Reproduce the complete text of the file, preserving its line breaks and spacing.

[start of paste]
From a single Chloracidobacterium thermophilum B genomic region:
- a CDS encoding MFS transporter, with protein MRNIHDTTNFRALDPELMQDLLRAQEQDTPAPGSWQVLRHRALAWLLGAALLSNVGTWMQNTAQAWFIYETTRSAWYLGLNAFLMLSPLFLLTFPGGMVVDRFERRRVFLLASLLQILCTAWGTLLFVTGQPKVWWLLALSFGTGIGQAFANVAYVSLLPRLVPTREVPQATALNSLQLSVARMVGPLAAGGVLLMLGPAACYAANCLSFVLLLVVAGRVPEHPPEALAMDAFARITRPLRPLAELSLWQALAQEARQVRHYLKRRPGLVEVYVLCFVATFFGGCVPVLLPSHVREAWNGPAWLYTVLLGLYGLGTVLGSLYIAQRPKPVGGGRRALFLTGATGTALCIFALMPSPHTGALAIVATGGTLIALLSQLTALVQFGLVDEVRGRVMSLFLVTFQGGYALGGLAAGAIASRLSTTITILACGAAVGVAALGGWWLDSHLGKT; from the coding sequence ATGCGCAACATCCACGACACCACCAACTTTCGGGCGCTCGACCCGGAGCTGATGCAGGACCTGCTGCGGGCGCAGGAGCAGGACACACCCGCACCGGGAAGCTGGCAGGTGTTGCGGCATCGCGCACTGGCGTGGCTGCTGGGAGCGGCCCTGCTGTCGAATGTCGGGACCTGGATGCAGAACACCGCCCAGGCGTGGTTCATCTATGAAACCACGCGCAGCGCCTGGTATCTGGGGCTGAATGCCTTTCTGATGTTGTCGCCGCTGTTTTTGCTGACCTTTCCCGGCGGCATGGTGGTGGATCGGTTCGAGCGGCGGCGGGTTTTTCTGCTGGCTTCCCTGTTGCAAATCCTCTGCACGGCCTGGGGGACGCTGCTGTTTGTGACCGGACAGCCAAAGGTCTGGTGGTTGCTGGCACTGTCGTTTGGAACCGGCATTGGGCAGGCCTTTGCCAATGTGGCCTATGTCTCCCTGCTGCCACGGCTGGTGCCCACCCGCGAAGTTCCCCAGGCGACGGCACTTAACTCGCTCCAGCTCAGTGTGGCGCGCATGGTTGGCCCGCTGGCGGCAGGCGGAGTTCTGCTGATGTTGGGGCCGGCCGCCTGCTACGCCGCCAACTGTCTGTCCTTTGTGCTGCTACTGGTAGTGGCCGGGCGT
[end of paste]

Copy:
From a single Chloracidobacterium thermophilum B genomic region:
- a CDS encoding MFS transporter, with protein MRNIHDTTNFRALDPELMQDLLRAQEQDTPAPGSWQVLRHRALAWLLGAALLSNVGTWMQNTAQAWFIYETTRSAWYLGLNAFLMLSPLFLLTFPGGMVVDRFERRRVFLLASLLQILCTAWGTLLFVTGQPKVWWLLALSFGTGIGQAFANVAYVSLLPRLVPTREVPQATALNSLQLSVARMVGPLAAGGVLLMLGPAACYAANCLSFVLLLVVAGRVPEHPPEALAMDAFARITRPLRPLAELSLWQALAQEARQVRHYLKRRPGLVEVYVLCFVATFFGGCVPVLLPSHVREAWNGPAWLYTVLLGLYGLGTVLGSLYIAQRPKPVGGGRRALFLTGATGTALCIFALMPSPHTGALAIVATGGTLIALLSQLTALVQFGLVDEVRGRVMSLFLVTFQGGYALGGLAAGAIASRLSTTITILACGAAVGVAALGGWWLDSHLGKT; from the coding sequence ATGCGCAACATCCACGACACCACCAACTTTCGGGCGCTCGACCCGGAGCTGATGCAGGACCTGCTGCGGGCGCAGGAGCAGGACACACCCGCACCGGGAAGCTGGCAGGTGTTGCGGCATCGCGCACTGGCGTGGCTGCTGGGAGCGGCCCTGCTGTCGAATGTCGGGACCTGGATGCAGAACACCGCCCAGGCGTGGTTCATCTATGAAACCACGCGCAGCGCCTGGTATCTGGGGCTGAATGCCTTTCTGATGTTGTCGCCGCTGTTTTTGCTGACCTTTCCCGGCGGCATGGTGGTGGATCGGTTCGAGCGGCGGCGGGTTTTTCTGCTGGCTTCCCTGTTGCAAATCCTCTGCACGGCCTGGGGGACGCTGCTGTTTGTGACCGGACAGCCAAAGGTCTGGTGGTTGCTGGCACTGTCGTTTGGAACCGGCATTGGGCAGGCCTTTGCCAATGTGGCCTATGTCTCCCTGCTGCCACGGCTGGTGCCCACCCGCGAAGTTCCCCAGGCGACGGCACTTAACTCGCTCCAGCTCAGTGTGGCGCGCATGGTTGGCCCGCTGGCGGCAGGCGGAGTTCTGCTGATGTTGGGGCCGGCCGCCTGCTACGCCGCCAACTGTCTGTCCTTTGTGCTGCTACTGGTAGTGGCCGGGCGT